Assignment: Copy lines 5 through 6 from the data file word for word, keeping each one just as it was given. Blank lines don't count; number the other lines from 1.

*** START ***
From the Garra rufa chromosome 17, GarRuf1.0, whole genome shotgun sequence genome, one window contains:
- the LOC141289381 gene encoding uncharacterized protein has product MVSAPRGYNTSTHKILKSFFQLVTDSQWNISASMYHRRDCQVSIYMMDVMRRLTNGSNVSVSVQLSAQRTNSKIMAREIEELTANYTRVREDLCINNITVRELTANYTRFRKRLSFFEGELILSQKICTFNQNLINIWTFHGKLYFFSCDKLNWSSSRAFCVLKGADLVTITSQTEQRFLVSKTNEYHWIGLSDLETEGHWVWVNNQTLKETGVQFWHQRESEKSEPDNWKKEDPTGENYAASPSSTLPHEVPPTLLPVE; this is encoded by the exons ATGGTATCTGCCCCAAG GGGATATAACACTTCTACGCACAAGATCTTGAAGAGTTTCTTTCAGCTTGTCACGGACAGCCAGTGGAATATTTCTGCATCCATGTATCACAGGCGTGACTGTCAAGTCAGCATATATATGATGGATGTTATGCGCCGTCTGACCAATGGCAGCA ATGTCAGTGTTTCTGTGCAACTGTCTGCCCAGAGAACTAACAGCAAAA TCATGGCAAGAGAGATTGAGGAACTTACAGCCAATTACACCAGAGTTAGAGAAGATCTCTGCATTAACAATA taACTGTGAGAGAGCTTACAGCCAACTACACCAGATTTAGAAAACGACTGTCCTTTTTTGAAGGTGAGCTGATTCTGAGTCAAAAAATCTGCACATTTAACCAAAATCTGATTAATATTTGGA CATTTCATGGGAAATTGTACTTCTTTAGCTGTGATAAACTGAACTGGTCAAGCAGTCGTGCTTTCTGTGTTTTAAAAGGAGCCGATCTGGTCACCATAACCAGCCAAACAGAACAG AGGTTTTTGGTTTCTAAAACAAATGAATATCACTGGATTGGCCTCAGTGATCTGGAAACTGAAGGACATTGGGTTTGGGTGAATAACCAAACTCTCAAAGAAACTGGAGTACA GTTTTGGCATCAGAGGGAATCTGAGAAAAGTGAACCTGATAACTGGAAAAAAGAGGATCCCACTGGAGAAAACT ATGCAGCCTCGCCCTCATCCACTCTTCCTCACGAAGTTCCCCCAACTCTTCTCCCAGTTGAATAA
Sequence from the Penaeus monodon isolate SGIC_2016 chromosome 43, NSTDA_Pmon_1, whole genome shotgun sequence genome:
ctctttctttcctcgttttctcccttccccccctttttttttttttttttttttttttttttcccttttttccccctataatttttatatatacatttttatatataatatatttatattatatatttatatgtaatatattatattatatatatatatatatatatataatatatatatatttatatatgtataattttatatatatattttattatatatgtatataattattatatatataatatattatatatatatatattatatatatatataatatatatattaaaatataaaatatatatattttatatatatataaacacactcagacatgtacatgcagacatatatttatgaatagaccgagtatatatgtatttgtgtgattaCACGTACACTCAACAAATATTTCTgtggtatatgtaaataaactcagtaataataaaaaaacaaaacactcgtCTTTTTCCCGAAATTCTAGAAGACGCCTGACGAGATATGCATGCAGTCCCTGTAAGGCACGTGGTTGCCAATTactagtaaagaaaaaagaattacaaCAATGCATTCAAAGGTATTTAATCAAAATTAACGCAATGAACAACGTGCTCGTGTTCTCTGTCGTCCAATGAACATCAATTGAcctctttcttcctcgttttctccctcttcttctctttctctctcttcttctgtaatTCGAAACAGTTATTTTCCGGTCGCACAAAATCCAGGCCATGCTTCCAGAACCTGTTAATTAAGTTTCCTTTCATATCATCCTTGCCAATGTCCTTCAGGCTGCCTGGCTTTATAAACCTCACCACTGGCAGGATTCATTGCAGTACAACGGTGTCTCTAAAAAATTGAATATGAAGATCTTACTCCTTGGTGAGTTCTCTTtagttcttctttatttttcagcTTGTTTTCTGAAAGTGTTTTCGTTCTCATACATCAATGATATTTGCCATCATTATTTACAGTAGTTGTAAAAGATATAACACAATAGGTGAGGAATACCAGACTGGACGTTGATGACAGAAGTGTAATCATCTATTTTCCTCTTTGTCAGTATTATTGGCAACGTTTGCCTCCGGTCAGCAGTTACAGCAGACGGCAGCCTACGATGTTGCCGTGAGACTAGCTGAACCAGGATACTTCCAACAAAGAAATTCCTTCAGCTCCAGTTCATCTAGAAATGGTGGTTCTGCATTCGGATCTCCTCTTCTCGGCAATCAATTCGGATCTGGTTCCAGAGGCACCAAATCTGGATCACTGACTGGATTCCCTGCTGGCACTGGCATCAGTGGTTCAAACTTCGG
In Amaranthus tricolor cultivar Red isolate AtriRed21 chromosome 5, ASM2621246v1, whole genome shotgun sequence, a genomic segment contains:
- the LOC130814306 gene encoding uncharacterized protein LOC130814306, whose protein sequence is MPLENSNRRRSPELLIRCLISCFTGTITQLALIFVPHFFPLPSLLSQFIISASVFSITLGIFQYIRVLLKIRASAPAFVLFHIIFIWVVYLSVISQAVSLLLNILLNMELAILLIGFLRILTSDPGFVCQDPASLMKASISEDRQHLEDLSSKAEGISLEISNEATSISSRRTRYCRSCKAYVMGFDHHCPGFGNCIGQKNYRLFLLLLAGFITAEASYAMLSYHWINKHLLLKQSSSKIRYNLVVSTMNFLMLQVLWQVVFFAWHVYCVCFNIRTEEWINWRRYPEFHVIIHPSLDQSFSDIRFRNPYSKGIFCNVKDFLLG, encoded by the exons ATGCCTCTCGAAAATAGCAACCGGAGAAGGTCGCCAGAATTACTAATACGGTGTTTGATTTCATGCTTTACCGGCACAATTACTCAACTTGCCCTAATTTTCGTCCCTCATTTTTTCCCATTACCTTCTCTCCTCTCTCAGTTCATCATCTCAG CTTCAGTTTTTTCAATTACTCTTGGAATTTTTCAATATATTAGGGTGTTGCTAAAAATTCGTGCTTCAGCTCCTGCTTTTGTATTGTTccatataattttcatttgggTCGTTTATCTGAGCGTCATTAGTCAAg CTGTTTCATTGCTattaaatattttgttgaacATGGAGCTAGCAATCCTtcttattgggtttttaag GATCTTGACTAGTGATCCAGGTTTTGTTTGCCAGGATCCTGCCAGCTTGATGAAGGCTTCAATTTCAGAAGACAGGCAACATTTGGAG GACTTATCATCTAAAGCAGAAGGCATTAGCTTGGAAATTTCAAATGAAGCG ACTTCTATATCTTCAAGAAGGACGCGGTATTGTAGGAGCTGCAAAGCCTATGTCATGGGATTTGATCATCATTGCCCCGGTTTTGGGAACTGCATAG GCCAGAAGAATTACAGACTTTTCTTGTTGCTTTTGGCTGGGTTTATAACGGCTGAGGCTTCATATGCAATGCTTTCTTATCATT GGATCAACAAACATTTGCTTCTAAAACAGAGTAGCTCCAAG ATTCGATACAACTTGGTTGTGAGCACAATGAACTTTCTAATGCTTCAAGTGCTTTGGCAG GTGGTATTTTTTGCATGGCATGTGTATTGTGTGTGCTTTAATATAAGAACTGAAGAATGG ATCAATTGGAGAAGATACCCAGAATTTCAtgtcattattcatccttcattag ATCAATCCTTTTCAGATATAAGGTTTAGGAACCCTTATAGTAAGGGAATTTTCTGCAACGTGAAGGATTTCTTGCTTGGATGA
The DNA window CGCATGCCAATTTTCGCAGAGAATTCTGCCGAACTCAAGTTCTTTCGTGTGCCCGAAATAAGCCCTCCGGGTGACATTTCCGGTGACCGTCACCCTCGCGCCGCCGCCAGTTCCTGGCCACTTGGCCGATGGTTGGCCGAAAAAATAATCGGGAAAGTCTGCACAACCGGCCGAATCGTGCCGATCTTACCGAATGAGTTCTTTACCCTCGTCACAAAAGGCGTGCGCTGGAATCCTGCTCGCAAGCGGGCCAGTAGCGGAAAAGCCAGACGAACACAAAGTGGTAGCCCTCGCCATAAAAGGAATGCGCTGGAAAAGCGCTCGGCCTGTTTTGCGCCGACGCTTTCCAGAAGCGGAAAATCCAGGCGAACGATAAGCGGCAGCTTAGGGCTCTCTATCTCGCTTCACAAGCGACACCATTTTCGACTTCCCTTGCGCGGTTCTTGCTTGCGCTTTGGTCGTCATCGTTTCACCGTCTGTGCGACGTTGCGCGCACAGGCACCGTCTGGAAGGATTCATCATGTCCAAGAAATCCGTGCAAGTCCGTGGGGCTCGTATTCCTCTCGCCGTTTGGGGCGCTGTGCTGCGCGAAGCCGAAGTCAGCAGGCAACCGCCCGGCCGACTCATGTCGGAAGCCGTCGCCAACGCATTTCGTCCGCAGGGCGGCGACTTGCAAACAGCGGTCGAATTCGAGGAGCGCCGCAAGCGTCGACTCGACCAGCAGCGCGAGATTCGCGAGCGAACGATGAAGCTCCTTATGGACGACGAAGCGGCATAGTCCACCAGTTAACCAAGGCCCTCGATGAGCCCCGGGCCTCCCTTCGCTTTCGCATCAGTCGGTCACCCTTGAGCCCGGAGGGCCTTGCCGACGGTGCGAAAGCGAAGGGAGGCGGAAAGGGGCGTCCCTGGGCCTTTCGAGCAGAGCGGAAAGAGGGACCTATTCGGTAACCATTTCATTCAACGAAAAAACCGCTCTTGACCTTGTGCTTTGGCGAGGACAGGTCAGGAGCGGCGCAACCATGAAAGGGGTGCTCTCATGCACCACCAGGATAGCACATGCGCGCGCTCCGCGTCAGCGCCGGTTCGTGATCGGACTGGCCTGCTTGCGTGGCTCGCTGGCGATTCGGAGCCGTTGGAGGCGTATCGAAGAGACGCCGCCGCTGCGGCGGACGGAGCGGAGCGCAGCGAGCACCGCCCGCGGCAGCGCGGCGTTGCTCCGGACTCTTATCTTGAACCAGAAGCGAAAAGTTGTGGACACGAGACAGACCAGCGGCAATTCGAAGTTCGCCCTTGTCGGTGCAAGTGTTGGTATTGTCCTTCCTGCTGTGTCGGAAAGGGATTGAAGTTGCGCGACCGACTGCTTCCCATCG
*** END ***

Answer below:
In Amaranthus tricolor cultivar Red isolate AtriRed21 chromosome 5, ASM2621246v1, whole genome shotgun sequence, a genomic segment contains:
- the LOC130814306 gene encoding uncharacterized protein LOC130814306, whose protein sequence is MPLENSNRRRSPELLIRCLISCFTGTITQLALIFVPHFFPLPSLLSQFIISASVFSITLGIFQYIRVLLKIRASAPAFVLFHIIFIWVVYLSVISQAVSLLLNILLNMELAILLIGFLRILTSDPGFVCQDPASLMKASISEDRQHLEDLSSKAEGISLEISNEATSISSRRTRYCRSCKAYVMGFDHHCPGFGNCIGQKNYRLFLLLLAGFITAEASYAMLSYHWINKHLLLKQSSSKIRYNLVVSTMNFLMLQVLWQVVFFAWHVYCVCFNIRTEEWINWRRYPEFHVIIHPSLDQSFSDIRFRNPYSKGIFCNVKDFLLG, encoded by the exons ATGCCTCTCGAAAATAGCAACCGGAGAAGGTCGCCAGAATTACTAATACGGTGTTTGATTTCATGCTTTACCGGCACAATTACTCAACTTGCCCTAATTTTCGTCCCTCATTTTTTCCCATTACCTTCTCTCCTCTCTCAGTTCATCATCTCAG CTTCAGTTTTTTCAATTACTCTTGGAATTTTTCAATATATTAGGGTGTTGCTAAAAATTCGTGCTTCAGCTCCTGCTTTTGTATTGTTccatataattttcatttgggTCGTTTATCTGAGCGTCATTAGTCAAg CTGTTTCATTGCTattaaatattttgttgaacATGGAGCTAGCAATCCTtcttattgggtttttaag GATCTTGACTAGTGATCCAGGTTTTGTTTGCCAGGATCCTGCCAGCTTGATGAAGGCTTCAATTTCAGAAGACAGGCAACATTTGGAG GACTTATCATCTAAAGCAGAAGGCATTAGCTTGGAAATTTCAAATGAAGCG ACTTCTATATCTTCAAGAAGGACGCGGTATTGTAGGAGCTGCAAAGCCTATGTCATGGGATTTGATCATCATTGCCCCGGTTTTGGGAACTGCATAG GCCAGAAGAATTACAGACTTTTCTTGTTGCTTTTGGCTGGGTTTATAACGGCTGAGGCTTCATATGCAATGCTTTCTTATCATT GGATCAACAAACATTTGCTTCTAAAACAGAGTAGCTCCAAG ATTCGATACAACTTGGTTGTGAGCACAATGAACTTTCTAATGCTTCAAGTGCTTTGGCAG GTGGTATTTTTTGCATGGCATGTGTATTGTGTGTGCTTTAATATAAGAACTGAAGAATGG ATCAATTGGAGAAGATACCCAGAATTTCAtgtcattattcatccttcattag ATCAATCCTTTTCAGATATAAGGTTTAGGAACCCTTATAGTAAGGGAATTTTCTGCAACGTGAAGGATTTCTTGCTTGGATGA